Third spot goes to The Incredibles, which moves down two spots after finishing in top spot the last two weekends. This weekend, the Pixar film grossed a still excellent $26.8 million, dropping 47%. We all knew that The Incredibles was going to drop-off somewhat heavily this weekend, the question was how much. Finding Nemo dropped 39% in its third weekend against the opening of Rugrats Go Wild! and Monsters, Inc. dropped 50% against the debut of the Harry Potter franchise. After three weekends, the Monsters, Inc. total stood at $156.3 million and Nemo’s take had hit $191.5 million, so Disney and Pixar have to be happy with The Incredibles' current total of $177.8 million. Logic would tell us that The Incredibles should finish well ahead of Monsters’ $255.9 million and somewhat short of Nemo’s $339.7 million. With the long weekend approaching and new animated competition now slowing, look for an increase on this weekend’s total in next weekend’s Thanksgiving frame.
Fourth is The Polar Express, and with the drop this weekend, concern has to be growing in the WB and Playtone camps. The Polar Express grossed $15.2 million this weekend, down a larger-than-expected 35% from the previous frame. The total for the Tom Hanks extravaganza now sits at $51 million and the best news for the distributor and production companies is that Christmas is approaching. Next weekend, there should be a slight increase in this weekend’s totals, and the potential of softer drops in the weekends leading up to the big holiday. I’m sticking to my belief that this film will be a Christmas staple for years to come, so there is money to be made here, but maybe not until Christmas 2005, as the budget for this one came in at around $170 million.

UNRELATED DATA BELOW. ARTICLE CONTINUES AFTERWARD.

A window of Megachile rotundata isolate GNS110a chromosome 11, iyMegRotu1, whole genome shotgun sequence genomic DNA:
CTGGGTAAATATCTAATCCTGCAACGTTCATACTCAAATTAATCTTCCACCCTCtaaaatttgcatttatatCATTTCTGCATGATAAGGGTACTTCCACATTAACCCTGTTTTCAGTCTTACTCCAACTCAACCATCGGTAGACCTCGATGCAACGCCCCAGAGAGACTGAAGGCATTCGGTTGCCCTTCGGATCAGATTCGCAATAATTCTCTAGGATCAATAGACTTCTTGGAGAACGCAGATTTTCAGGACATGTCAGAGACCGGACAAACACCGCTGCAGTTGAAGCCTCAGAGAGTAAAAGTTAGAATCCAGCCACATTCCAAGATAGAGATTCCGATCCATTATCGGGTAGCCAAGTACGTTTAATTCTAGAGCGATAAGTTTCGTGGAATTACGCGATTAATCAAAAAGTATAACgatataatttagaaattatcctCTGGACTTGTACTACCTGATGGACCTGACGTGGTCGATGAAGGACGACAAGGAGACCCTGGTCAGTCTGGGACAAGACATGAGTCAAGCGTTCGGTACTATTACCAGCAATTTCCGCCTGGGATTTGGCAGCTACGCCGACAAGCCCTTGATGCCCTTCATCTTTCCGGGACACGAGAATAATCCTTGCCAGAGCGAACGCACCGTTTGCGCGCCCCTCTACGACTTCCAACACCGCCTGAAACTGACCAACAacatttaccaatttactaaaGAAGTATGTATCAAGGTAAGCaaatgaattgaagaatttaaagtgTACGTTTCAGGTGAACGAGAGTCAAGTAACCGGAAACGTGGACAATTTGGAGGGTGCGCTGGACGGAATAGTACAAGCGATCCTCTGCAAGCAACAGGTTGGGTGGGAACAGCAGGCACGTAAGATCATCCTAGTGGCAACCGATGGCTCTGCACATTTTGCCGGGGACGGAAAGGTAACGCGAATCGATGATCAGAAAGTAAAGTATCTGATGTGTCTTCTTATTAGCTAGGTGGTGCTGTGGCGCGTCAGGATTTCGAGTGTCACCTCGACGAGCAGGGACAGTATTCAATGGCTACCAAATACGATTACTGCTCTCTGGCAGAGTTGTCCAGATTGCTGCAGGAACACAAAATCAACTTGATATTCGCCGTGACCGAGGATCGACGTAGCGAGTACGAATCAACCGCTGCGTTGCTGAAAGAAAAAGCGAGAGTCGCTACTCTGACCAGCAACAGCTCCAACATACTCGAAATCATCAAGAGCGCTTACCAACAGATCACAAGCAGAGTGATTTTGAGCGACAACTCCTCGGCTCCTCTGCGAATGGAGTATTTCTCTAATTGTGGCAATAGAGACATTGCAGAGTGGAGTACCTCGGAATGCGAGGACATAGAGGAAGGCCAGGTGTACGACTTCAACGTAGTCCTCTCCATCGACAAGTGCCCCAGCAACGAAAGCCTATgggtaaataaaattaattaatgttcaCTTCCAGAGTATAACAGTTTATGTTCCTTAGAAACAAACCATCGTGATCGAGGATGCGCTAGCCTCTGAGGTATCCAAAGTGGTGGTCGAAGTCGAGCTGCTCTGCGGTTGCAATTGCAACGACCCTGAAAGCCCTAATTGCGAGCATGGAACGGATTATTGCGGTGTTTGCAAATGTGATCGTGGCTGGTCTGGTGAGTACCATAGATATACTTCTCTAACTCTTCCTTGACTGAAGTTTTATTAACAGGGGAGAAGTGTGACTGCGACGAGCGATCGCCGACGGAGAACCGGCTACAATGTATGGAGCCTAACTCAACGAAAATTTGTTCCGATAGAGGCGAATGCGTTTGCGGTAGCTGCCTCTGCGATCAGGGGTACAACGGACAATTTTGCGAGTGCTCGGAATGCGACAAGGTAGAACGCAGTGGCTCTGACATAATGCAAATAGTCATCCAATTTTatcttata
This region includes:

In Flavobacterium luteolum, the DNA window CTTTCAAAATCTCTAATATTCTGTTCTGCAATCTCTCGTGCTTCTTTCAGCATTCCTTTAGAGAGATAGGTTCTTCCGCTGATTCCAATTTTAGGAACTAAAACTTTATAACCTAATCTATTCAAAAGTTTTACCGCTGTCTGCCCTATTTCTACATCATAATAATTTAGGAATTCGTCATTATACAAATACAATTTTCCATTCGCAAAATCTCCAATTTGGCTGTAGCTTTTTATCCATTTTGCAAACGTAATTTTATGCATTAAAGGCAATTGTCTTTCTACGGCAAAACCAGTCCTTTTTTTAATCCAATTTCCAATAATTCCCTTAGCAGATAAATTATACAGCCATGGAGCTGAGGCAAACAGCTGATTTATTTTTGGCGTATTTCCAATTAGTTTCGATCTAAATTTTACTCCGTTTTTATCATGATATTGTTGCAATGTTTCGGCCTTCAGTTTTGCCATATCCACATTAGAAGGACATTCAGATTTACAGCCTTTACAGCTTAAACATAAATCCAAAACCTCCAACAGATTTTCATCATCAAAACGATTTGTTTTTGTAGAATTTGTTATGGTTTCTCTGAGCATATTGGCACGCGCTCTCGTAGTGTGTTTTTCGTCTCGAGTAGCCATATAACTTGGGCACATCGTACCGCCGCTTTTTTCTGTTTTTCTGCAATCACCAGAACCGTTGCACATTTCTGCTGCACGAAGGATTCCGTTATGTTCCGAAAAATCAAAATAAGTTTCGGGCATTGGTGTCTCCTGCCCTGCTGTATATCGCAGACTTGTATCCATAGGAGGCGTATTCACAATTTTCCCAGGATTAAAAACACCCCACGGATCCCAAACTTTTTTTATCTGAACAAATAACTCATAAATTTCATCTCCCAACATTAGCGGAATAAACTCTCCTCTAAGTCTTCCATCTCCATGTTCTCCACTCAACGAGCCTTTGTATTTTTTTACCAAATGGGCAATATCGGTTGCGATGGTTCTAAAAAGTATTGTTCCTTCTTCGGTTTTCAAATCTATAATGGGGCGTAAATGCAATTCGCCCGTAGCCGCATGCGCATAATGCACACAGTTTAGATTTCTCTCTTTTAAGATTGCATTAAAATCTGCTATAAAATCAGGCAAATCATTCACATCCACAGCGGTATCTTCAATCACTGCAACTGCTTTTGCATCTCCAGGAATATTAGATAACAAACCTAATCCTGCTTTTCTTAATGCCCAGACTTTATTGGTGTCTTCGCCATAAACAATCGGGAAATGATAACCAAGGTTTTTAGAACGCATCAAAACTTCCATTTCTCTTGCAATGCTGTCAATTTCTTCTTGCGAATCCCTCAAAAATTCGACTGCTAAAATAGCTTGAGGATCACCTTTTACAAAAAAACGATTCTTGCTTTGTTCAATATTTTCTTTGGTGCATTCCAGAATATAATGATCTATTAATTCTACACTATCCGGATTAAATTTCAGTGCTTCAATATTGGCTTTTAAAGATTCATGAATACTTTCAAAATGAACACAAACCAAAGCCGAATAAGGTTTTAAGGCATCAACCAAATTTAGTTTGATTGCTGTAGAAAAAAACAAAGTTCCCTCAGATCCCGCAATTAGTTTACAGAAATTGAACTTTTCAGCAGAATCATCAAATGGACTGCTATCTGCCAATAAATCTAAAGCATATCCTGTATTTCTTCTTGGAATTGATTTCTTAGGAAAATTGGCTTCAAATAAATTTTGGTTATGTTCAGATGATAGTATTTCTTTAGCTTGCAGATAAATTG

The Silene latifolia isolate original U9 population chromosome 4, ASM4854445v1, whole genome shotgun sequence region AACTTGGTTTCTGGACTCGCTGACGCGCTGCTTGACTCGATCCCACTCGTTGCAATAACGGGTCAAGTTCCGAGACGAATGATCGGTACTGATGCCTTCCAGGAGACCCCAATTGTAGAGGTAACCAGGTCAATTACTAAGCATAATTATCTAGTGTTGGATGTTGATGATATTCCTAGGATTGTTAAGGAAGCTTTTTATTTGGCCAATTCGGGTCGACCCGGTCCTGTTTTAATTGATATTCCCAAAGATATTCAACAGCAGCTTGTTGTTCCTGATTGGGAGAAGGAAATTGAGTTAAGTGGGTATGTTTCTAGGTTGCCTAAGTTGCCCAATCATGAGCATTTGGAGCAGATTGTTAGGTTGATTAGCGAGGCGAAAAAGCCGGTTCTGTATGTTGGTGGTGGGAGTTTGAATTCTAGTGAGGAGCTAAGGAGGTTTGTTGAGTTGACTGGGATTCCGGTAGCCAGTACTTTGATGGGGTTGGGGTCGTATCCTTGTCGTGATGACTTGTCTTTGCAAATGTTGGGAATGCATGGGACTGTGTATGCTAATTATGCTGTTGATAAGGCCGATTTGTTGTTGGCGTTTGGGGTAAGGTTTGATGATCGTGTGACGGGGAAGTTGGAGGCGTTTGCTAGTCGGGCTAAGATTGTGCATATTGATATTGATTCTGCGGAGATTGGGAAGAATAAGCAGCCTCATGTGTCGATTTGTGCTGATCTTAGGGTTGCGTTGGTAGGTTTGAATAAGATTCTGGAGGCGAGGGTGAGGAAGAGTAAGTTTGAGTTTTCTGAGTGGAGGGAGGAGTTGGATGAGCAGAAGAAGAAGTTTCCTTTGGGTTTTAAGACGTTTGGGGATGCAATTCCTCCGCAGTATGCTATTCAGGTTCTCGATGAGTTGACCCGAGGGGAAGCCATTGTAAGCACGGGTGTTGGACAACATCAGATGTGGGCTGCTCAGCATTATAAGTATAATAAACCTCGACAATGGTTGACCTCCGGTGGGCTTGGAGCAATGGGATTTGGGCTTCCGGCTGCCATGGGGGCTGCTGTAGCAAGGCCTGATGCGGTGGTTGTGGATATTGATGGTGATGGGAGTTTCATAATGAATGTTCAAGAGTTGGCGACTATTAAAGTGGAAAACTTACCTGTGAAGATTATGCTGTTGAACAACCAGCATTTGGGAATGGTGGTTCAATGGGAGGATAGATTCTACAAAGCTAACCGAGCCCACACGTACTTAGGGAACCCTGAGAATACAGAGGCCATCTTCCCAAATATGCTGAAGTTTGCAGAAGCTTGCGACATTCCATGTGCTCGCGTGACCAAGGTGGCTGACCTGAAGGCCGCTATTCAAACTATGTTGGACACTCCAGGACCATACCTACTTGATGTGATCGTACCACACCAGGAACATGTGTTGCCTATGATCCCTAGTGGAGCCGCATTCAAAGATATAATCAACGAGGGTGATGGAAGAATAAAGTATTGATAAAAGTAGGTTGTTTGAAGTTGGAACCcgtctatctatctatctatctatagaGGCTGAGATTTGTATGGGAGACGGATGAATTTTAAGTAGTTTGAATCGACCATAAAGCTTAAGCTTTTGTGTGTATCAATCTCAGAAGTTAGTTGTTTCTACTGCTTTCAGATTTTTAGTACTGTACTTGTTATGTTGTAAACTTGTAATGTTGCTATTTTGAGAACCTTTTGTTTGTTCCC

Coming in fifth this weekend is the $70 million Bridget Jones sequel, Edge of Reason, which is going to be the big disappointment in the November schedule. Bridget added 1,920 venues to its count this weekend, bringing her total up to 2,450, but the expansion didn’t help the film with the horrid reviews. Bridget grossed $10.1 million, up 16% from last weekend – a lower increase than what the studio was looking for. The Edge of Reason had a dull venue average of $4,124 and will most likely be DOA before November is out. Its current total sits at $21.6 million.
New Line’s After the Sunset drops to sixth as the heist film couldn’t compete with Bruckheimer’s National Treasure. After the Sunset grossed $5.3 million, dropping a large 53%. The Pierce Brosnan film has now grossed $19.3 million against a production budget of $60 million.
Seventh spot goes to Ray, Universal’s biopic about the blind singer. In its fourth weekend of release, Ray grossed $4.6 million, down an unfortunate 46%. The good news is that the Universal pick-up from Crusader Entertainment has now grossed $59.2 million versus its $40 million production budget. Look for Ray to finish with about $80 million in box office receipts.
Horror films were dismissed this weekend, as Seed of Chucky, Saw and The Grudge all had big drop-offs. The Grudge did the best, dropping 46%. The Sarah Michelle Gellar film grossed $3.8 million and now has an excellent total of $104.4 million. Seed of Chucky took the ninth spot in the top ten, dropping a huge 64%, grossing $3.1 million. This franchise is probably finished now, as Chucky has a two-weekend gross of only $13.4 million. Saw finished tenth, dropping 53%, pulling in a gross of $3 million. The good news for Saw and distributor Lions Gate is that the film has now grossed $50.5 million against a production budget of only $1.3 million.
Overall this weekend, the box office remained white hot, as 2004 figures trumped those from 2003. The top ten this weekend grossed about $141 million, well ahead of the $123 million from this time last year.